REAL MOMS: Thoughts by Natalie, The Effortless Chic, A Daily Something, Design for Mankind

Elle and Levi are opposites in every way - gender, interests, ages, personality and even their birth stories. 

Elle was my first. We took the classes and read the books. I went into the idea of birthing not wanting any pain medication and having a set birth plan (like many first time moms). Everything was as planned as I could make it be. And then my water broke three weeks early in the middle of the night just after celebrating Ryan's birthday, and, well, that wasn't in the plan at all. We went to the hospital, and once we were admitted we needed to make sure we had a baby within their set timeframe or it was straight to c-section. Looking back on it, it was definitely not an ideal birth situation. I didn't progress, so they hooked me up to pitocin (grrrr...I HATE that stuff). My contractions got super intense without dilating past a 3 cm for quite a while. I was in sooooo much pain and the contractions were coming so fast I couldn't catch my breath. I finally opted for an epidural, but since it was Labor Day weekend (ironic, right?) no one could get to me for an hour. I'm somewhat embarrassed to say that I got stadol (worst drug ever). I don't remember much that happened when I got that, but I know I said some CRRRAAAZY things to the doctors and Ryan. I finally got an epidural after that, but then my body started shaking non-stop, and the epidural didn't take right. My legs were numb, but I could feel every contraction. So, several hours of labor, without being able to walk and shaking made for super fun times at the hospital. 17 hours of labor total, and two pushes and then she was in my arms. And then the world just melted away because I became a mom in that moment.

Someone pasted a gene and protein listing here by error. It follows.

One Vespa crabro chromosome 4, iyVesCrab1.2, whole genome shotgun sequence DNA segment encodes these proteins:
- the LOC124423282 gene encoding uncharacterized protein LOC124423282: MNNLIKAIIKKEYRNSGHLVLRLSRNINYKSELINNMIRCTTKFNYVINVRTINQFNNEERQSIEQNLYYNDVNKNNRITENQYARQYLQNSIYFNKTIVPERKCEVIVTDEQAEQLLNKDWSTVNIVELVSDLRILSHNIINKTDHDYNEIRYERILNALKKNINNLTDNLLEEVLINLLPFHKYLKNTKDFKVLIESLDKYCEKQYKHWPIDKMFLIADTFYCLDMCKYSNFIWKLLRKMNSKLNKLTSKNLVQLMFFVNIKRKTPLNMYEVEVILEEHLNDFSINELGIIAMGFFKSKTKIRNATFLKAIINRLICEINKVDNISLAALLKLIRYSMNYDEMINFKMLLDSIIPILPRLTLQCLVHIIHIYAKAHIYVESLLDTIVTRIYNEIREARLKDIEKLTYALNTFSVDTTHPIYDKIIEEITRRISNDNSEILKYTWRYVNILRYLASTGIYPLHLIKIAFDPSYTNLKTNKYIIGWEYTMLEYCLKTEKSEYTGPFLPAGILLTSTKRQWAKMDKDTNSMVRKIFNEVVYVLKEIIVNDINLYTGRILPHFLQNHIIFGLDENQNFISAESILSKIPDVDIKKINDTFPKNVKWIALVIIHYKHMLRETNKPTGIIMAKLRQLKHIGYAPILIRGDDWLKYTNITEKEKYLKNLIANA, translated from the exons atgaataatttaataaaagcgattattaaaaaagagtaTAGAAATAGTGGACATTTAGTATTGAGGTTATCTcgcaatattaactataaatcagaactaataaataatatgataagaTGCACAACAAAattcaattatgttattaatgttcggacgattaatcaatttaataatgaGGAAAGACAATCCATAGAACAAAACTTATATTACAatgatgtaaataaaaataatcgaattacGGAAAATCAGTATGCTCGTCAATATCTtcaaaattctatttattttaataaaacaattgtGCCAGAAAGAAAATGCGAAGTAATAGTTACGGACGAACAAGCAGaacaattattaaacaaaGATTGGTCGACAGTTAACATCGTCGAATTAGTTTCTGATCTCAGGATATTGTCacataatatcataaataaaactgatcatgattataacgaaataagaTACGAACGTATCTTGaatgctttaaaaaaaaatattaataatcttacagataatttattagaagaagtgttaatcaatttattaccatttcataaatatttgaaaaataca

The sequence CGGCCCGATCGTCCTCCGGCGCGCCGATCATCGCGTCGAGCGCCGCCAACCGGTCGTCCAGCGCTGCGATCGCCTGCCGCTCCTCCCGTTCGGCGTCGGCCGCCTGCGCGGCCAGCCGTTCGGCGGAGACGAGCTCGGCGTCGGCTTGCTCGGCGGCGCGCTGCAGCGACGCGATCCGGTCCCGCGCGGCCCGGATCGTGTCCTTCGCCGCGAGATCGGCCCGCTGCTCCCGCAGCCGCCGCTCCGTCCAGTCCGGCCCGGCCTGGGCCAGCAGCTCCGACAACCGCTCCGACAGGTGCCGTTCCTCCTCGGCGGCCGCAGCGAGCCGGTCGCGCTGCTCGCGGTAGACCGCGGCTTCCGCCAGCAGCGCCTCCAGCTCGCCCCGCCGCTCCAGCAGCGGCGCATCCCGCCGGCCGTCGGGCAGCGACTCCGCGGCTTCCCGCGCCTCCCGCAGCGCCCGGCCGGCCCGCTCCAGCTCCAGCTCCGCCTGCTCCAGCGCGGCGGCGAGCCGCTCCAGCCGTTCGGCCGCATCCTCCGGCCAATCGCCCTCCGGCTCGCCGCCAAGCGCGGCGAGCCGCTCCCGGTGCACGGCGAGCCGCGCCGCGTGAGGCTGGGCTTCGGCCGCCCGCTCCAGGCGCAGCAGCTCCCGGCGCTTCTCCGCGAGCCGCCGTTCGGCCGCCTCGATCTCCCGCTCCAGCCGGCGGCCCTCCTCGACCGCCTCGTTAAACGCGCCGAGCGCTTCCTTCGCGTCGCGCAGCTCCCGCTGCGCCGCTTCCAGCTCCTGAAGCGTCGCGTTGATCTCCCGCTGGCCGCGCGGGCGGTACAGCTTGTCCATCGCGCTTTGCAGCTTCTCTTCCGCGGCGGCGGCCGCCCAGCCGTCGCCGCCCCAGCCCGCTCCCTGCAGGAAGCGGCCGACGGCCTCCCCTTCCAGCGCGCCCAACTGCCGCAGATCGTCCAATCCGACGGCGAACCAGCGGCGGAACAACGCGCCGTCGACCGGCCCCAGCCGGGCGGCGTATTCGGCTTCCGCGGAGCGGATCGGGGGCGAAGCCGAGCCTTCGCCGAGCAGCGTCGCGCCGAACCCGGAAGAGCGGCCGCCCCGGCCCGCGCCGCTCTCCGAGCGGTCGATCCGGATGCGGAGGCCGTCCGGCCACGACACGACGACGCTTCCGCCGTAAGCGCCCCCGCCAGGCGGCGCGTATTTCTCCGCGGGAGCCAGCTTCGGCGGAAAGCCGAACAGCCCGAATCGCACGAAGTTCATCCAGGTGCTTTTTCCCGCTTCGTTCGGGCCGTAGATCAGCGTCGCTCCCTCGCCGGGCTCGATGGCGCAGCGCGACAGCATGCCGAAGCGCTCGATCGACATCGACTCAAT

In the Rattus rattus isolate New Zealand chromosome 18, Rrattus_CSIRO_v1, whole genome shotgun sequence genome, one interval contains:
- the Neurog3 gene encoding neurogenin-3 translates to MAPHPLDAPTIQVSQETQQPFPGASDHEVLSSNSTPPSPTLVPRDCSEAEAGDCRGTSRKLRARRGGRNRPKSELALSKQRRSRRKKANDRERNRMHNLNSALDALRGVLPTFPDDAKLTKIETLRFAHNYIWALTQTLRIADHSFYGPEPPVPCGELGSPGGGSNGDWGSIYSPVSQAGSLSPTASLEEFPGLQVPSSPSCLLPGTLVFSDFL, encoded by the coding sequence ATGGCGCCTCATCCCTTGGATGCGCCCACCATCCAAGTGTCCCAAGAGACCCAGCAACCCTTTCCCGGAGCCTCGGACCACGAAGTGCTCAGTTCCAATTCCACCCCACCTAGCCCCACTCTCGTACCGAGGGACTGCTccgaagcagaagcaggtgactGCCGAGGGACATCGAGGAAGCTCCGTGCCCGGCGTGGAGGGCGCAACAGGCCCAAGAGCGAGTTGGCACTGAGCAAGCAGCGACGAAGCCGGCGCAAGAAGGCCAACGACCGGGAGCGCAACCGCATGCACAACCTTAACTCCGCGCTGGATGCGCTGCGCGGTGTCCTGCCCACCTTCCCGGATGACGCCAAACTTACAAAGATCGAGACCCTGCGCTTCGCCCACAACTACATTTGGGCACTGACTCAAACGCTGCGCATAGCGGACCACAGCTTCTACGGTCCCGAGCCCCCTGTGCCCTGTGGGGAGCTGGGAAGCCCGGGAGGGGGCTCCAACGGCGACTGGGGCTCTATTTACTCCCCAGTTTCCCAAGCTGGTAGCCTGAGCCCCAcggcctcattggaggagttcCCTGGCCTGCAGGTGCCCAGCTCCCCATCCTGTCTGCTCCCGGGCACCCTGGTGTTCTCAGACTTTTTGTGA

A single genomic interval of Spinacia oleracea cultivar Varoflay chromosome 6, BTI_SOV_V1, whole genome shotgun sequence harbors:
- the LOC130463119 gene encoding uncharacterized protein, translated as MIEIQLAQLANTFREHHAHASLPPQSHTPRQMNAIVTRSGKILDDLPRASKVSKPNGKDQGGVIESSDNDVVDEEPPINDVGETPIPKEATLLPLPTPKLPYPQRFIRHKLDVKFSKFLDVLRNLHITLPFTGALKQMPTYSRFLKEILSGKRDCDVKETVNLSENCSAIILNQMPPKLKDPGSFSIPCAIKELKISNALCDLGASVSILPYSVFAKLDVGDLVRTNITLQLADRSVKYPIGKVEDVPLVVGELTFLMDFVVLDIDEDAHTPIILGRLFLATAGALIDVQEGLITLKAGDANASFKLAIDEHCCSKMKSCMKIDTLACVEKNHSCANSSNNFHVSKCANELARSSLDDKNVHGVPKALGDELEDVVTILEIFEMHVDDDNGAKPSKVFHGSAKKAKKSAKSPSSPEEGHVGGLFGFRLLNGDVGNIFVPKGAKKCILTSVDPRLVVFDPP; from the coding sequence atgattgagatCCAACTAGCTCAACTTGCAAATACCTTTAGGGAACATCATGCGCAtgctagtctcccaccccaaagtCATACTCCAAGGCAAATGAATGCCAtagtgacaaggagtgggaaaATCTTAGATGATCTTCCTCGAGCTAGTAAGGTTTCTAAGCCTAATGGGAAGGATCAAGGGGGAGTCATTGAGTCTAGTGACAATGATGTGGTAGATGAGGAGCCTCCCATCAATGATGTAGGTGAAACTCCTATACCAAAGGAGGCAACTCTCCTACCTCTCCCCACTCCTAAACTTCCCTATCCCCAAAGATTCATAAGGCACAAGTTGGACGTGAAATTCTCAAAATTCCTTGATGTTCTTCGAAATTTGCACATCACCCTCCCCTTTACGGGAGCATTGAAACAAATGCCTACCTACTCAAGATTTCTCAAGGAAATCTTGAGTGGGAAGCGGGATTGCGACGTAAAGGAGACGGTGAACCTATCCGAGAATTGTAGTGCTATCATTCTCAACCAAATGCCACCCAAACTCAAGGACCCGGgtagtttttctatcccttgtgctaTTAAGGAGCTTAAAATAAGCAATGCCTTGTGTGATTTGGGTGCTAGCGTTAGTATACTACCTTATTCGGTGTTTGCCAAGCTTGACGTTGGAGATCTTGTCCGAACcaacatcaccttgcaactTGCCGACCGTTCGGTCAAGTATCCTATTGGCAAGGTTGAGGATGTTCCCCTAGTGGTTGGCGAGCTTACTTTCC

For Levi, it was text book for the most part. I labored at home without really knowing I was laboring for the majority of it. It was about 5:30pm on a Saturday night when things started getting more intense, but I was still functioning through it and doing my usual tasks. I had a feeling it could be "the day," so I told Ryan to go take the dog and Elle over to his parents' house. During that short hour that he was gone things intensified quickly. When I realized that I was actually in labor I wobbled upstairs to take a shower (knowing it would be awhile before I could do that again), and then packed my bag. I was huffing, puffing and screaming through it all. Finally he came home, and when I couldn't even have a conversation I knew it was time to go the hospital. There were so many swear words that came out of my mouth while driving to the hospital. I seriously thought I was going to have a baby in the car. When we got to the hospital I was already at 8 cm. It was crazy! They rushed me back into a delivery room, and told me that I was going to have a baby in the next hour. By this time it was 8:30pm, and there was no one at the hospital. I had such great care and attention by the staff. I ended up being able to get an epidural, and I'm thankful that I did because the only snag in the perfect birth experience was that the cord was wrapped around his neck. It took two and a half hours of pushing to get that guy out. They had to put me on oxygen because his heart rate would drop with every push. I don't think I realized how scary it was for the doctors until afterwards. They were just trying to keep me focused, and I was. He finally arrived at 1:21 a.m. on a Sunday. It was perfect. He slept forever, and we just snuggled. (Read more of his birth story in a past post here).

My post-partum experiences with both of them were the hardest part of it all, but that's for another Real Moms installment! Merry Christmas everyone!